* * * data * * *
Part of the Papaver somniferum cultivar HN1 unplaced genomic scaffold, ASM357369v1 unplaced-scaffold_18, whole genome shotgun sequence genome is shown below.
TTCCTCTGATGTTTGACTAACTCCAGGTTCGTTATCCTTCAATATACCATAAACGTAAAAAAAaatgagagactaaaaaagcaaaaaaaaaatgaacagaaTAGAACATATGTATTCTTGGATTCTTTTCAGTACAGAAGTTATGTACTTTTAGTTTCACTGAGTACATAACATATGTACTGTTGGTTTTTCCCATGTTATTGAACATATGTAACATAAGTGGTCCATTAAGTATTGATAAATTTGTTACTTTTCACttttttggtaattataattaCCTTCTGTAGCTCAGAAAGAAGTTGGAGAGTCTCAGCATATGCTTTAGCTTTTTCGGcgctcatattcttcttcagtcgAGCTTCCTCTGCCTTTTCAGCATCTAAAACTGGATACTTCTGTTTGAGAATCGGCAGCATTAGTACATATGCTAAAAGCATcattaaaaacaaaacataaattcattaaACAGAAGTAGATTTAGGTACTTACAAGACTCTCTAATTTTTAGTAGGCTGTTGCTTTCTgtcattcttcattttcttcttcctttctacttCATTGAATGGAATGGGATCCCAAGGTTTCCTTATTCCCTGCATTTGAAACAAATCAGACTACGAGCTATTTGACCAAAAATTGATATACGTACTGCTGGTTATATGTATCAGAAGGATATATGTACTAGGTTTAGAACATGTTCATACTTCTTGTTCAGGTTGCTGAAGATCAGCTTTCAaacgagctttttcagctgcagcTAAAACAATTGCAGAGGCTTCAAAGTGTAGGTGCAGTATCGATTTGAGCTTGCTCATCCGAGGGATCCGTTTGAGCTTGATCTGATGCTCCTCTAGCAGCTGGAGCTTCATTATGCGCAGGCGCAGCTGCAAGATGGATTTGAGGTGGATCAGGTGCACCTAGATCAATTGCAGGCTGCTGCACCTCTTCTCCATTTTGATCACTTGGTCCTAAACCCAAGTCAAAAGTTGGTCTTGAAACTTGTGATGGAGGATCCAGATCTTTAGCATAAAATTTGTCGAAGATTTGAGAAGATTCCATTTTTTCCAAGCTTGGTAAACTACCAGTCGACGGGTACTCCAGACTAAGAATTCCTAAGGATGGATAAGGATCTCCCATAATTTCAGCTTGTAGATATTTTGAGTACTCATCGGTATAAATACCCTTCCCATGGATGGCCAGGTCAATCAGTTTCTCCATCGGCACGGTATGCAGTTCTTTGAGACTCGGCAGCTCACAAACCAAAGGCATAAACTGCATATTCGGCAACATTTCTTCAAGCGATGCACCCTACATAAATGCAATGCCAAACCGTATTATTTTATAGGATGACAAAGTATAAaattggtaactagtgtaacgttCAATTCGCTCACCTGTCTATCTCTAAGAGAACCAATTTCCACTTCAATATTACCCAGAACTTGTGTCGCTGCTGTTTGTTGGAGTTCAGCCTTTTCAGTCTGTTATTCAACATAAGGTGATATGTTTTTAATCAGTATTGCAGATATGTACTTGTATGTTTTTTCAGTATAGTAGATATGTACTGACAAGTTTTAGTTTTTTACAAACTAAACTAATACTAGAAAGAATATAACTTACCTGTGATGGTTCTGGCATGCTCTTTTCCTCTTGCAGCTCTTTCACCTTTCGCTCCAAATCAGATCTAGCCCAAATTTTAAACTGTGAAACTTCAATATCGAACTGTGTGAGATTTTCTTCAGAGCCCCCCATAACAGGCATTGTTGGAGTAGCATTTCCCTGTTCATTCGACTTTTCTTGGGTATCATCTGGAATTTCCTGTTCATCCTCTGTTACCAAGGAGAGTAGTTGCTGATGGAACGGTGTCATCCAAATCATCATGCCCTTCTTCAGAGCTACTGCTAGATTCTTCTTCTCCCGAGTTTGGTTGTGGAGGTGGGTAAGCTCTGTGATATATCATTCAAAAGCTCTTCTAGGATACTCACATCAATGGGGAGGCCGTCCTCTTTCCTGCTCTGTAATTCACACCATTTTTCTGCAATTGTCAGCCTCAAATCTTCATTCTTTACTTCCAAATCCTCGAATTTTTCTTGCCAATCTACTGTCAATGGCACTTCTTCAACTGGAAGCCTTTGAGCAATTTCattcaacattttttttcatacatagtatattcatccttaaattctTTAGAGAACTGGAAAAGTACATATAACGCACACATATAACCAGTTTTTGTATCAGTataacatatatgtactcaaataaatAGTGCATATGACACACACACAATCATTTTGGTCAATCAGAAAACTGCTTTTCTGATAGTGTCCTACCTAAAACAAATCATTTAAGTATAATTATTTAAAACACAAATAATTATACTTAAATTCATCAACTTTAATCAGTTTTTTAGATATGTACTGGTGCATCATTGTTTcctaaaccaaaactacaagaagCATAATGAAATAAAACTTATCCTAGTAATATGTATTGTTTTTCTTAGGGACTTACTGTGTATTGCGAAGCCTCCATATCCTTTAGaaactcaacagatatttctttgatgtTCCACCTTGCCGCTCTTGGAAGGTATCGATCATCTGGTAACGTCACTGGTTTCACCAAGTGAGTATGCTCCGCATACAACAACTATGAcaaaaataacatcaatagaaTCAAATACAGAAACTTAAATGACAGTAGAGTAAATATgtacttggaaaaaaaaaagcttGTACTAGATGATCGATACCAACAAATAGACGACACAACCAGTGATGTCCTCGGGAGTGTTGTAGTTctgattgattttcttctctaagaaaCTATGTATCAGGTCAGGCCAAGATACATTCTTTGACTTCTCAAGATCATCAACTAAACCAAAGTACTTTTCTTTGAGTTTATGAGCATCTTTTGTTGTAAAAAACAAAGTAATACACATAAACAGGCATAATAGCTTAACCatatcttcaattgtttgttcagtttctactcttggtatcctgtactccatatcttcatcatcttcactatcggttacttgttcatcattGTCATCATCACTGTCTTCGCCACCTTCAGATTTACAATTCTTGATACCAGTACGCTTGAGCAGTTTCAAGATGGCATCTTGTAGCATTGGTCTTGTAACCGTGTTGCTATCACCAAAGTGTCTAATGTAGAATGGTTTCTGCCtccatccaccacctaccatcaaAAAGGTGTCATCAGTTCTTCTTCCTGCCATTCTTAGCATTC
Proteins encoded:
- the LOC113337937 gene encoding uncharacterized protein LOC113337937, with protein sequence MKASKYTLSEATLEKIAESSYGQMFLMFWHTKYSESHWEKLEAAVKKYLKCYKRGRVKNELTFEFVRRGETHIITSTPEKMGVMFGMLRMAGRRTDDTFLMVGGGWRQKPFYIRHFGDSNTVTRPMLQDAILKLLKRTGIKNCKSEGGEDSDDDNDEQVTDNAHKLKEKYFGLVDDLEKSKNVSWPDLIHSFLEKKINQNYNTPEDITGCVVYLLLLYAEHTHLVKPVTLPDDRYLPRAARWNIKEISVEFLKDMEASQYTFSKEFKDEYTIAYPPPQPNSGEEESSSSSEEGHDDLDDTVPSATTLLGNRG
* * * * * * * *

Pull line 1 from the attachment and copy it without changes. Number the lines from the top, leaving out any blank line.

Part of the Papaver somniferum cultivar HN1 unplaced genomic scaffold, ASM357369v1 unplaced-scaffold_18, whole genome shotgun sequence genome is shown below.